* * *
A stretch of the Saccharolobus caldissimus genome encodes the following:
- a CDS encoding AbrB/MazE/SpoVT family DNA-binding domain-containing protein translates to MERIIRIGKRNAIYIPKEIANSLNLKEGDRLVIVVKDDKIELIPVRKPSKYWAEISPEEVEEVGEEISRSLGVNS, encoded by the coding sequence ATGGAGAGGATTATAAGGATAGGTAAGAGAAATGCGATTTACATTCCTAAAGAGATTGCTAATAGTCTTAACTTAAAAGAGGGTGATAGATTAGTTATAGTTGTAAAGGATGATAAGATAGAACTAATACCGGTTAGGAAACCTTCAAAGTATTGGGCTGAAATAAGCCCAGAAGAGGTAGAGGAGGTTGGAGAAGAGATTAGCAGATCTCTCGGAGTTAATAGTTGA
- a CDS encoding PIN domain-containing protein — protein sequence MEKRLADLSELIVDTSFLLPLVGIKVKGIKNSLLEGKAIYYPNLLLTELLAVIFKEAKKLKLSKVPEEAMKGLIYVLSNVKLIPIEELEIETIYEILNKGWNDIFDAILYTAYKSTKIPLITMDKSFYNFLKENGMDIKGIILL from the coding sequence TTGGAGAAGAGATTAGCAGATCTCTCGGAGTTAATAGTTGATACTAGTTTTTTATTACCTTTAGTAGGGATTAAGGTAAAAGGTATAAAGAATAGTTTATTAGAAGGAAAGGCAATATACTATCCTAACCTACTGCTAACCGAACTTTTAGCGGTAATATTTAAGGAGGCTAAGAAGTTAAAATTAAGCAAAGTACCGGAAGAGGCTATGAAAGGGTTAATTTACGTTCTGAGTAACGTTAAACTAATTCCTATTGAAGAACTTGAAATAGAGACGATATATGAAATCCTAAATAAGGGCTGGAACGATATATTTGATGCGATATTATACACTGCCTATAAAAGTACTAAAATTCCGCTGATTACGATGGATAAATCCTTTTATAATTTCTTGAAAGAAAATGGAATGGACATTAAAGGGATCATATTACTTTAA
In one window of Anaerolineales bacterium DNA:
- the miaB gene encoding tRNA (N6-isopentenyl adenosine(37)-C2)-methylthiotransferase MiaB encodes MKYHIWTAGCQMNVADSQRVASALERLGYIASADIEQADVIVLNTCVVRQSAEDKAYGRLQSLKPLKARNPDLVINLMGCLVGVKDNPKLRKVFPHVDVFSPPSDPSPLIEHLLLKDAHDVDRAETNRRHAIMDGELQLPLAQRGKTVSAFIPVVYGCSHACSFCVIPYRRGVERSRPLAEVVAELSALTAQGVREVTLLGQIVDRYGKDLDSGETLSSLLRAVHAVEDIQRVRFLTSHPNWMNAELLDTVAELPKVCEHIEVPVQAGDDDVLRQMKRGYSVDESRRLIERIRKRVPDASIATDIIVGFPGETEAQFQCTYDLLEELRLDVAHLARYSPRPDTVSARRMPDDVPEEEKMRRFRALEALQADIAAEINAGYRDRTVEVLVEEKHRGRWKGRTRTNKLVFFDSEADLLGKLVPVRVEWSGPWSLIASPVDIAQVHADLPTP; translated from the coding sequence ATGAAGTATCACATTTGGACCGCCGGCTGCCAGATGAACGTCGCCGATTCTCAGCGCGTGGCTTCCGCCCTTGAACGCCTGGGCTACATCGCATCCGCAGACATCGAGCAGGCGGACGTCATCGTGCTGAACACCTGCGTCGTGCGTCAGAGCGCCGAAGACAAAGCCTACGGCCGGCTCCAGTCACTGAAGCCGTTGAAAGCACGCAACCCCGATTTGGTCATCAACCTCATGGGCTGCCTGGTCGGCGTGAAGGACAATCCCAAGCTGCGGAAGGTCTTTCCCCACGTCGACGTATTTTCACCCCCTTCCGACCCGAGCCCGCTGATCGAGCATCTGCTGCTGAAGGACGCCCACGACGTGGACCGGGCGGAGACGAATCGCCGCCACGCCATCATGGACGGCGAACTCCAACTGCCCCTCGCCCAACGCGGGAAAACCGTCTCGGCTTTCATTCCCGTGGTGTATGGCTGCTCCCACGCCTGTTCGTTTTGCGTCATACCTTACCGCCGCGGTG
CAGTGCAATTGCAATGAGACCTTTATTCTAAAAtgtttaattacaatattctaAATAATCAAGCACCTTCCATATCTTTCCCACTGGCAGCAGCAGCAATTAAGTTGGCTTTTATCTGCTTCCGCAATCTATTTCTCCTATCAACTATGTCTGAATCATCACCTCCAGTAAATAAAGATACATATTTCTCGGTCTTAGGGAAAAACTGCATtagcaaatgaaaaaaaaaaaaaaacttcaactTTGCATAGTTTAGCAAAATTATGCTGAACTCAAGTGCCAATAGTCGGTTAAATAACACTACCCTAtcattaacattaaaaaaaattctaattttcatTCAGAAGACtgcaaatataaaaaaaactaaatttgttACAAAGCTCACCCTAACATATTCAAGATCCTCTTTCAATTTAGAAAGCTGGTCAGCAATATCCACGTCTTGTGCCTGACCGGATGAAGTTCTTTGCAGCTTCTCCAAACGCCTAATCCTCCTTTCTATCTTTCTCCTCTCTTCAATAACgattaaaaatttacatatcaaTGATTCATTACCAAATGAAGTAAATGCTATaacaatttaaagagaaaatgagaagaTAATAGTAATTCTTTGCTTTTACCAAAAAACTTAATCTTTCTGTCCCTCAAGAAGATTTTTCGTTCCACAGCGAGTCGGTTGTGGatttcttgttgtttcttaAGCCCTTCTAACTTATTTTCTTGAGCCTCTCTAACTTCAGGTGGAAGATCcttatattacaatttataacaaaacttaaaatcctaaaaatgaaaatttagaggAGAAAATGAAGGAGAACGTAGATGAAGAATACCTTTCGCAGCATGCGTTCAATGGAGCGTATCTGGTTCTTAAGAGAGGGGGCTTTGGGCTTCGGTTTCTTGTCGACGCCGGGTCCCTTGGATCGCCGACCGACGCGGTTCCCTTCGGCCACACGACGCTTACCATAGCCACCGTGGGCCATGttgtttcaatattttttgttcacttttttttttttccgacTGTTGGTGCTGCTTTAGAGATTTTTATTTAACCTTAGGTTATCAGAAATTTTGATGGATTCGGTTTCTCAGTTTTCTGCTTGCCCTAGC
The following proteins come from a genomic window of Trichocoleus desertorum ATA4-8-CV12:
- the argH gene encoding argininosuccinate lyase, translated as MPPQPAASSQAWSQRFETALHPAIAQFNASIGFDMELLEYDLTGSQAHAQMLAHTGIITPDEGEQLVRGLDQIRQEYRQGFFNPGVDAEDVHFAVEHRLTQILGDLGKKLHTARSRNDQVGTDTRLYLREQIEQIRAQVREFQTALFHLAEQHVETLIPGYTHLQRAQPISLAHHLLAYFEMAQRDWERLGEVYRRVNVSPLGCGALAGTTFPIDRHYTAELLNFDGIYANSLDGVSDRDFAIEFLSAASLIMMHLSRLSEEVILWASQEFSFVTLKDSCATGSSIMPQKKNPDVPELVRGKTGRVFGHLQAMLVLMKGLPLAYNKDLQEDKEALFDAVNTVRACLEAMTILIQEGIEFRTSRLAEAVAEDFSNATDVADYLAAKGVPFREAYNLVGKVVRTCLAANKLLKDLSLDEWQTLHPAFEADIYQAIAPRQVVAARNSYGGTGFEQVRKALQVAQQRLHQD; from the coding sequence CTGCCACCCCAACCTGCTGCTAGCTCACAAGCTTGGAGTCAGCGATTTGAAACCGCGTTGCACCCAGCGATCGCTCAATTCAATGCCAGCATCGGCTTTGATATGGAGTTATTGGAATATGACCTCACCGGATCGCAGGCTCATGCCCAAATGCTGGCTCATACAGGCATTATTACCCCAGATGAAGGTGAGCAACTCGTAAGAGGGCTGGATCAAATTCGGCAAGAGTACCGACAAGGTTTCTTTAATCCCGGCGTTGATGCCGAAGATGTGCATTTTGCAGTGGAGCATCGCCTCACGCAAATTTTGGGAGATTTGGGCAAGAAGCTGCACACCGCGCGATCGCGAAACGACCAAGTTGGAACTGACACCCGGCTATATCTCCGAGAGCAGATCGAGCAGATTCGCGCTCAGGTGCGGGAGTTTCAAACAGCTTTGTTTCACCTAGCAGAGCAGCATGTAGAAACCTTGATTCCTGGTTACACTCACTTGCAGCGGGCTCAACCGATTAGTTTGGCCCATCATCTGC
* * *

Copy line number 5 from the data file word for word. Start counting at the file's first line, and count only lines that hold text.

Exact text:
- the miaB gene encoding tRNA (N6-isopentenyl adenosine(37)-C2)-methylthiotransferase MiaB encodes MKYHIWTAGCQMNVADSQRVASALERLGYIASADIEQADVIVLNTCVVRQSAEDKAYGRLQSLKPLKARNPDLVINLMGCLVGVKDNPKLRKVFPHVDVFSPPSDPSPLIEHLLLKDAHDVDRAETNRRHAIMDGELQLPLAQRGKTVSAFIPVVYGCSHACSFCVIPYRRGVERSRPLAEVVAELSALTAQGVREVTLLGQIVDRYGKDLDSGETLSSLLRAVHAVEDIQRVRFLTSHPNWMNAELLDTVAELPKVCEHIEVPVQAGDDDVLRQMKRGYSVDESRRLIERIRKRVPDASIATDIIVGFPGETEAQFQCTYDLLEELRLDVAHLARYSPRPDTVSARRMPDDVPEEEKMRRFRALEALQADIAAEINAGYRDRTVEVLVEEKHRGRWKGRTRTNKLVFFDSEADLLGKLVPVRVEWSGPWSLIASPVDIAQVHADLPTP; translated from the coding sequence ATGAAGTATCACATTTGGACCGCCGGCTGCCAGATGAACGTCGCCGATTCTCAGCGCGTGGCTTCCGCCCTTGAACGCCTGGGCTACATCGCATCCGCAGACATCGAGCAGGCGGACGTCATCGTGCTGAACACCTGCGTCGTGCGTCAGAGCGCCGAAGACAAAGCCTACGGCCGGCTCCAGTCACTGAAGCCGTTGAAAGCACGCAACCCCGATTTGGTCATCAACCTCATGGGCTGCCTGGTCGGCGTGAAGGACAATCCCAAGCTGCGGAAGGTCTTTCCCCACGTCGACGTATTTTCACCCCCTTCCGACCCGAGCCCGCTGATCGAGCATCTGCTGCTGAAGGACGCCCACGACGTGGACCGGGCGGAGACGAATCGCCGCCACGCCATCATGGACGGCGAACTCCAACTGCCCCTCGCCCAACGCGGGAAAACCGTCTCGGCTTTCATTCCCGTGGTGTATGGCTGCTCCCACGCCTGTTCGTTTTGCGTCATACCTTACCGCCGCGGTG